promises to raise living standards still remain unfulfilled. The people are angry. In such a situation the temptation will be great to try to divert popular indignation by propagating charges that it is the Jewish shopkeepers who hoard, the Jewish manufacturers who drive up prices, and the Jewish importers who commit frauds with the scarce foreign exchange. The reservoir of popular anti-Semitism renders it likely that such rumors would be all too readily believed. The situation is not new: elsewhere the Jew has been made the scapegoat for bad economic conditions due to quite other factors. But in Bolivia an outbreak of anti-Semitism could have a nationally characteristic suddenness and violence.
Such an outbreak would find Bolivia’s Jews rather ill-prepared. Only about a quarter have become Bolivian citizens as yet. Visas for neighboring countries are difficult and take a long time to obtain. The minority that preferred Israel has mostly gone there already. A few highly vocal members of the community are already speaking of Bolivia as a possible trap, and urging that Jewish organizations in the United States consider measures, first for the protection and then the removal of Jews from Bolivia.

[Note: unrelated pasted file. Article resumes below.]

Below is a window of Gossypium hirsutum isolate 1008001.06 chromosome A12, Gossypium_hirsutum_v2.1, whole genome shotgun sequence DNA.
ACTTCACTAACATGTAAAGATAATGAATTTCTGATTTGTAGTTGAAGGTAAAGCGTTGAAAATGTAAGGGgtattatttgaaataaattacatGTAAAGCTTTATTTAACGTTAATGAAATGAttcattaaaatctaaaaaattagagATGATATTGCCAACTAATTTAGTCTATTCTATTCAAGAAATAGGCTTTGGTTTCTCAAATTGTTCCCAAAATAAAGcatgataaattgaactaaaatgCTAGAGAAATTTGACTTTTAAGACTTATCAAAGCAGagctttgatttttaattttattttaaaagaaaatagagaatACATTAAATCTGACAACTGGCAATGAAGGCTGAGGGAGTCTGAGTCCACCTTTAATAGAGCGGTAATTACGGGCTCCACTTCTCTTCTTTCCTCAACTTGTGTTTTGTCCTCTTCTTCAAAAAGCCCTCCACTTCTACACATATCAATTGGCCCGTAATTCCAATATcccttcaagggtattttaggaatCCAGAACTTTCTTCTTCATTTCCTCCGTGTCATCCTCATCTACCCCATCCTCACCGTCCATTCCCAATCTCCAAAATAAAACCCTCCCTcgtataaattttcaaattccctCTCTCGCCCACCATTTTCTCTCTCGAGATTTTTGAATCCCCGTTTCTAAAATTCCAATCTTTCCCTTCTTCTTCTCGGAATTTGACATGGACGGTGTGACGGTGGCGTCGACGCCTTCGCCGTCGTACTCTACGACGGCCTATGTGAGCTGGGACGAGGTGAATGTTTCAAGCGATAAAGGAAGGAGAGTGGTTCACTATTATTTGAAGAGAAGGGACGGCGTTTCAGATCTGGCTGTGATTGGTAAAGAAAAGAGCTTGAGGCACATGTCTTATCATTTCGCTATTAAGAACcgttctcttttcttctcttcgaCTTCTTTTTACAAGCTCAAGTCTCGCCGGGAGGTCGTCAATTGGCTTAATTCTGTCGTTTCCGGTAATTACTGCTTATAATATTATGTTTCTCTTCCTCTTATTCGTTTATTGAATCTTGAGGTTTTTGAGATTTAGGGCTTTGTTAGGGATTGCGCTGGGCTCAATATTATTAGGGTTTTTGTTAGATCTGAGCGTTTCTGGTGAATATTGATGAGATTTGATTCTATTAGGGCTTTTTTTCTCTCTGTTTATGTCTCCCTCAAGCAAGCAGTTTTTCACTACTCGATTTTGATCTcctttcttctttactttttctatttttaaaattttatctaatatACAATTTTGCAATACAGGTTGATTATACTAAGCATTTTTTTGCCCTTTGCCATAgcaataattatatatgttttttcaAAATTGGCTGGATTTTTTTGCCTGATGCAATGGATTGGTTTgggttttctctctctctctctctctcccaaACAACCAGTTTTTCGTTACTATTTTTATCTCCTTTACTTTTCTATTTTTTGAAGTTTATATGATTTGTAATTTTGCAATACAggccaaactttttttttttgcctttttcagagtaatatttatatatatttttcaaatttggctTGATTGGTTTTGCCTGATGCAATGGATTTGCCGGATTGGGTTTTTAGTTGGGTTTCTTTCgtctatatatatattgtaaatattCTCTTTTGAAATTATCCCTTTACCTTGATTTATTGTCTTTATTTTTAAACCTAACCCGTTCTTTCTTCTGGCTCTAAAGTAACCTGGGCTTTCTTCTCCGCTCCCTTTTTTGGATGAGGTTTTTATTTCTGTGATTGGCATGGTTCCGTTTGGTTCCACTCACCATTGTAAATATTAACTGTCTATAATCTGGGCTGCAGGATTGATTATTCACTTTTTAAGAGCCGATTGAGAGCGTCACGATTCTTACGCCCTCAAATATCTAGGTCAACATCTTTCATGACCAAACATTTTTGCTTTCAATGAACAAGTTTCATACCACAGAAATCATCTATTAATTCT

In the view of the present writer, such perspectives are exaggerated. Coldly weighed, the chances are good for avoiding anti-Semitic acts, legal or illegal. But the first step in combating the danger is to recognize it and state its existence. Euphoric confidence or ostrich pretense are poor defenses. It is necessary, at the same time, to stand up to anti-Semitism firmly and boldly. It is fatal to buy up a whole edition of anti-Semitic leaflets, or give furniture gratis to a blackmailing functionary of the new regime, or in any other way yield to demands tantamount to blackmail or ransom. Such tactics are a confession of weakness, a retreat before the main attack is even made, and the best way in the world to whet the appetite of unprincipled adventurers.